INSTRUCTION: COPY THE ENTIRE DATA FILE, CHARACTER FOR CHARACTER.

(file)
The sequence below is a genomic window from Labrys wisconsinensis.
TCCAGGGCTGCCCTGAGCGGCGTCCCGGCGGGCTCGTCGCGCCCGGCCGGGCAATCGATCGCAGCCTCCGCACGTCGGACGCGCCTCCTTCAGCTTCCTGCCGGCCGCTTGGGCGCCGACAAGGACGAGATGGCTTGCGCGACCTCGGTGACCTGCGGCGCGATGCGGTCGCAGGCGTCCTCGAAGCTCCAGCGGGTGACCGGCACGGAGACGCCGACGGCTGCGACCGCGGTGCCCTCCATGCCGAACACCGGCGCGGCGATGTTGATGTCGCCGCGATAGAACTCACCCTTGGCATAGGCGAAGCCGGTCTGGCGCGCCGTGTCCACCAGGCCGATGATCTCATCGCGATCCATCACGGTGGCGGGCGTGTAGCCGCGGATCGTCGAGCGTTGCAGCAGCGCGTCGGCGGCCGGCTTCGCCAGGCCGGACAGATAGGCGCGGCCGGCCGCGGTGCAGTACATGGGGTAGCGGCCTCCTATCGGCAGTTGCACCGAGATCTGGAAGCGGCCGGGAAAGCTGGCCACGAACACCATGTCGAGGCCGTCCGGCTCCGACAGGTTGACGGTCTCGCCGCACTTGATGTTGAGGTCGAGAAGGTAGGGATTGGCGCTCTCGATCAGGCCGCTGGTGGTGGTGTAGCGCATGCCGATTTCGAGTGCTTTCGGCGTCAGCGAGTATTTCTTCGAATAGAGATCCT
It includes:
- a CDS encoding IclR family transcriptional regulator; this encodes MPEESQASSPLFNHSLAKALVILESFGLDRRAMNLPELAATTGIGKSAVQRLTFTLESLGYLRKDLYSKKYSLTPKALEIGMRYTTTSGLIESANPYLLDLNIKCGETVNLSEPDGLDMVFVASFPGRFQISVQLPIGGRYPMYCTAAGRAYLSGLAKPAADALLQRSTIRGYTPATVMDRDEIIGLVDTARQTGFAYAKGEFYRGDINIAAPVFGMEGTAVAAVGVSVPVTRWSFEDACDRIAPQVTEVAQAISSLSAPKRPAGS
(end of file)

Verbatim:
The sequence below is a genomic window from Labrys wisconsinensis.
TCCAGGGCTGCCCTGAGCGGCGTCCCGGCGGGCTCGTCGCGCCCGGCCGGGCAATCGATCGCAGCCTCCGCACGTCGGACGCGCCTCCTTCAGCTTCCTGCCGGCCGCTTGGGCGCCGACAAGGACGAGATGGCTTGCGCGACCTCGGTGACCTGCGGCGCGATGCGGTCGCAGGCGTCCTCGAAGCTCCAGCGGGTGACCGGCACGGAGACGCCGACGGCTGCGACCGCGGTGCCCTCCATGCCGAACACCGGCGCGGCGATGTTGATGTCGCCGCGATAGAACTCACCCTTGGCATAGGCGAAGCCGGTCTGGCGCGCCGTGTCCACCAGGCCGATGATCTCATCGCGATCCATCACGGTGGCGGGCGTGTAGCCGCGGATCGTCGAGCGTTGCAGCAGCGCGTCGGCGGCCGGCTTCGCCAGGCCGGACAGATAGGCGCGGCCGGCCGCGGTGCAGTACATGGGGTAGCGGCCTCCTATCGGCAGTTGCACCGAGATCTGGAAGCGGCCGGGAAAGCTGGCCACGAACACCATGTCGAGGCCGTCCGGCTCCGACAGGTTGACGGTCTCGCCGCACTTGATGTTGAGGTCGAGAAGGTAGGGATTGGCGCTCTCGATCAGGCCGCTGGTGGTGGTGTAGCGCATGCCGATTTCGAGTGCTTTCGGCGTCAGCGAGTATTTCTTCGAATAGAGATCCT
It includes:
- a CDS encoding IclR family transcriptional regulator; this encodes MPEESQASSPLFNHSLAKALVILESFGLDRRAMNLPELAATTGIGKSAVQRLTFTLESLGYLRKDLYSKKYSLTPKALEIGMRYTTTSGLIESANPYLLDLNIKCGETVNLSEPDGLDMVFVASFPGRFQISVQLPIGGRYPMYCTAAGRAYLSGLAKPAADALLQRSTIRGYTPATVMDRDEIIGLVDTARQTGFAYAKGEFYRGDINIAAPVFGMEGTAVAAVGVSVPVTRWSFEDACDRIAPQVTEVAQAISSLSAPKRPAGS